In a recent decision, the Court of Appeal has upheld the Intellectual Property Enterprise Court’s (“IPEC”) earlier decision that Aldi infringed registered designs owned by M&S, dismissing Aldi’s appeal in its entirety.

Marks & Spencer PLC v Aldi Stores Limited [2024] EWCA Civ 178



The registered designs relied on by M&S (see Designs 1-4 above) consist of decorated gin bottles, designed to imitate snow globes through the use of gold flakes which become suspended when the bottles are shaken, together with LEDs attached to the base of the bottles.  Gin-based flavoured liqueurs sold in these bottles were introduced by M&S in autumn 2020.

In November 2021, Aldi launched  its own range of gin-based flavoured liqueurs, sold in similarly decorated bottles, also containing gold flakes which become suspended when the bottles are shaken, and LEDs attached to the base of the bottles.

Interpretation of the Registered Designs

The earlier IPEC decision held that Designs 3 and 4 represented the gin bottles in front of a darker background, which assisted in demonstrating the illumination of the bottle, originating from the LED attached to the base. One of the grounds of appeal raised by Aldi was that the Judge erred in his interpretation of the registered designs, and that the correct interpretation of Designs 3 and 4 is that the bottles themselves and/or the liquid contained therein, is dark coloured.

The Court of Appeal dismissed this ground, and held that the clear glass shown at the top of the bottle near the stopper, the neck of the bottle, and the punt, clearly shows that neither the bottle, nor the liquid, is of a dark colour.

The earlier IPEC decision also held that Designs 1 and 2 do not show a light, although no reasons for this finding had been given.  M&S therefore argued that the Court of Appeal should also reconsider this finding.

The Court of Appeal held that it was “tolerably clear” that the images of these designs do show the inclusion of a light, particularly in the case of Design 2. The illuminated flakes, the golden shimmer at the neck of the bottle and the golden colour of the scenery on the reverse of the bottle (which was off-white on the front) were all deemed to support this conclusion.  Moreover, the finding was further reinforced by the inclusion by M&S of “Light Up Gin Bottle” under the heading “Description” (since amended to “Indication of Product” by the UKIPO) on the registrations. Whilst the earlier decision did not reach a conclusion as to whether this might be relied upon to resolve any ambiguity, the Court of Appeal held that whilst the “Indication of Product” could not be relied upon to define the scope of the registered design, it could be relied upon to clarify what the image represents, and so be used to assist in interpreting the design. In M&S’ case, the “Indication of Product” clearly and unambiguously established that the registered designs featured an LED attached to the base of the bottle.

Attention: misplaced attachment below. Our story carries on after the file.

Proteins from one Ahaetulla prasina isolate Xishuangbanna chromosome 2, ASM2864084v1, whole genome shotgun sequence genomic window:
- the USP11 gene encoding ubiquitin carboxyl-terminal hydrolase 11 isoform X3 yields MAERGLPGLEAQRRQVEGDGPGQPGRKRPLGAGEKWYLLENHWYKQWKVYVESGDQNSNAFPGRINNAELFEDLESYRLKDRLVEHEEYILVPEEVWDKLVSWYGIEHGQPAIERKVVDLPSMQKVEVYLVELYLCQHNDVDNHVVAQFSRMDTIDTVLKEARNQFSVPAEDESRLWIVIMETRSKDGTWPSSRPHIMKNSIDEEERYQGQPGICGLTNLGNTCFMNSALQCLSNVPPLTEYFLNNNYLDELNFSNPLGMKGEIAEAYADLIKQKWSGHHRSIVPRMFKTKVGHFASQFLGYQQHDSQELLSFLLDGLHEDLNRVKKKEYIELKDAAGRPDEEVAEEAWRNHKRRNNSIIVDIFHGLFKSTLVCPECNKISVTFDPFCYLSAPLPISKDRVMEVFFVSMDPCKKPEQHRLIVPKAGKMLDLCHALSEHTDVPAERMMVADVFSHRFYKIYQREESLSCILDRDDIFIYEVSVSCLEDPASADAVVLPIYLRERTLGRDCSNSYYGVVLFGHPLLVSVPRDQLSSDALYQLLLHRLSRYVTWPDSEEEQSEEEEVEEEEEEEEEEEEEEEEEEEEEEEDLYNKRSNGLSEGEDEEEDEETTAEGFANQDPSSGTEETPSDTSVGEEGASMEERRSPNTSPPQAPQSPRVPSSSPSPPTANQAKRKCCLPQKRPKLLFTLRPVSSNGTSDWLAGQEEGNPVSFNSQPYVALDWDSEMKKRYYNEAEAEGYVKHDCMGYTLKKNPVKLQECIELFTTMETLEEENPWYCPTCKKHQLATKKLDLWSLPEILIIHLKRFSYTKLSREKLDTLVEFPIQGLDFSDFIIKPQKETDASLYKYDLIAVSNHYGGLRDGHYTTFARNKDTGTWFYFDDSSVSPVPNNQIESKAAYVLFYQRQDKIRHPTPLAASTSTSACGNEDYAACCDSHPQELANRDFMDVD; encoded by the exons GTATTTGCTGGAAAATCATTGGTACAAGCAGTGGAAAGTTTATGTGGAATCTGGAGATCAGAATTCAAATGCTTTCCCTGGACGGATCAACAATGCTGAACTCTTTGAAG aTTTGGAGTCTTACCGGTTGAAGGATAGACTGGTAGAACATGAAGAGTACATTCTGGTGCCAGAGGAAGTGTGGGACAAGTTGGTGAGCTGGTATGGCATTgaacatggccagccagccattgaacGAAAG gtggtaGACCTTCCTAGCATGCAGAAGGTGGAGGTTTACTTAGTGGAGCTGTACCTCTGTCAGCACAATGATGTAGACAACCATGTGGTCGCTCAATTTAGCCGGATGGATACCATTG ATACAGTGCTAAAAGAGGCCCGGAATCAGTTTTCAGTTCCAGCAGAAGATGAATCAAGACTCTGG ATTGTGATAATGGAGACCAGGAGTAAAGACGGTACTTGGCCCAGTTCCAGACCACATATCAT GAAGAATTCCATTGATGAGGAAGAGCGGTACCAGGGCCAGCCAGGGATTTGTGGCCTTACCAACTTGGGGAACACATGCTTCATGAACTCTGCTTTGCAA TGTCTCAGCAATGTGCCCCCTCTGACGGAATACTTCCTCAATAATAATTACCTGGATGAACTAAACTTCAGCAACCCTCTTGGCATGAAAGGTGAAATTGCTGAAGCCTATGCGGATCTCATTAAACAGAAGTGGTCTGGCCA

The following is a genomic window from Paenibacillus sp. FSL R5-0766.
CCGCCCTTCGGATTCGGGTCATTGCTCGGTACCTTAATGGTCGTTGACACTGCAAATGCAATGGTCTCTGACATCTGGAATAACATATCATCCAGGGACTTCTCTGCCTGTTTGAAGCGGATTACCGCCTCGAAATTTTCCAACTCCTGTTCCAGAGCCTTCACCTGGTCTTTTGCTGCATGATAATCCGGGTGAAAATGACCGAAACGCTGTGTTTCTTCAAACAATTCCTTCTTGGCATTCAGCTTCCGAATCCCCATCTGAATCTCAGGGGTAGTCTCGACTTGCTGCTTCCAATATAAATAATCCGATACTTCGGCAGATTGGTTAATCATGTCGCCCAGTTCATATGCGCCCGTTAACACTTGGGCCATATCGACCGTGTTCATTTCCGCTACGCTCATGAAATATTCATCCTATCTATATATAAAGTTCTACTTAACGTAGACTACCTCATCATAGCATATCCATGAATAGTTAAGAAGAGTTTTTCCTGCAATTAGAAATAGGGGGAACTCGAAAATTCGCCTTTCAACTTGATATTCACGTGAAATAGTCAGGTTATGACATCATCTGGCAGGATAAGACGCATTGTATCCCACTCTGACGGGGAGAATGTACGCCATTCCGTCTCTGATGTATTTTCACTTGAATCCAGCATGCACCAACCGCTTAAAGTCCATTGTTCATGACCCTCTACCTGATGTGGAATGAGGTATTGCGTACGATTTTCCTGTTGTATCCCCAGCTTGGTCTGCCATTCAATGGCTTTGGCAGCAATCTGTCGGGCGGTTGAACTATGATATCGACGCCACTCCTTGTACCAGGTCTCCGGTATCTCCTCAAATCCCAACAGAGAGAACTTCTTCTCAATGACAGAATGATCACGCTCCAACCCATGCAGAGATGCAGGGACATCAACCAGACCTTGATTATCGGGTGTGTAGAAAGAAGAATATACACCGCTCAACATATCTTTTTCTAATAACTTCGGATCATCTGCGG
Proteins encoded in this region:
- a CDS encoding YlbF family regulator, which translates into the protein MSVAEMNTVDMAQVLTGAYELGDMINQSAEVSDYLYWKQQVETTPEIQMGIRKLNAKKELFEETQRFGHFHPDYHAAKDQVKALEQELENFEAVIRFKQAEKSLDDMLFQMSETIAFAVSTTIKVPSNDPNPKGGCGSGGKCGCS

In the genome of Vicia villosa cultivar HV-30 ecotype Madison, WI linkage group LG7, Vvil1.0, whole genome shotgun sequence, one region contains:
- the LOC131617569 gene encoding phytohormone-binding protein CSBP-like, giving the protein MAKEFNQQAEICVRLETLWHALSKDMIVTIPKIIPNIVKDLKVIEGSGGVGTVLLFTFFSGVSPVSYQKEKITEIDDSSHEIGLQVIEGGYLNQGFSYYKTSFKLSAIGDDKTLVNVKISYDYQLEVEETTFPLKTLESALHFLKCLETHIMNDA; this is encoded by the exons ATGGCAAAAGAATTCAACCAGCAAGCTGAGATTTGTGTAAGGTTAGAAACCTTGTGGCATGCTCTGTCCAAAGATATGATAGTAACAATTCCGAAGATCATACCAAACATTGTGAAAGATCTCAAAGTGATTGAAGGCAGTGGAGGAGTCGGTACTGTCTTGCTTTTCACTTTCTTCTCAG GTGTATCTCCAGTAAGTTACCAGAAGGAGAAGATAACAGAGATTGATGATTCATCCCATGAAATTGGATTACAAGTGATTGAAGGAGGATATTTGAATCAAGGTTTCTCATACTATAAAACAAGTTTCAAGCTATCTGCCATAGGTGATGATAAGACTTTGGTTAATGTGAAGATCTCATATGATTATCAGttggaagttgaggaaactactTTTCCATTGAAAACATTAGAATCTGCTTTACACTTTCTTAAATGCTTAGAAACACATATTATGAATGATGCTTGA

In light of these conclusions, the Judge focussed the remainder of the appeal on Designs 1 and 2, on the basis that including Designs 3 and 4 did not have any determinative effect on the case.

Design Infringement

Grace Period

Among Aldi’s other grounds of appeal was the effect of the grace period. Aldi submitted that all disclosures made by M&S during the grace period (the one-year period preceding the filing date of the registered design) should be considered when assessing infringement, and that the IPEC judge had erred in his interpretation that the designer’s own disclosures within the grace period could be disregarded for the purposes of assessing both the validity and infringement of the designs.

The Court of Appeal held that the purpose of the grace period would be somewhat defeated if the designer’s own disclosures during the grace period were relevant in assessing design infringement. The Court of Appeal further clarified a previously ambiguous point that disclosures by the designer during the grace period of a design which produces the same overall impression on the informed user, should be disregarded when assessing infringement, in addition to validity. However, this should not extend to all disclosures made by the designer, and so where a designer test markets a number of designs, but goes on to register only one, the designer should be mindful of the risk that these other designs may in some cases reduce the scope of protection of the registered design.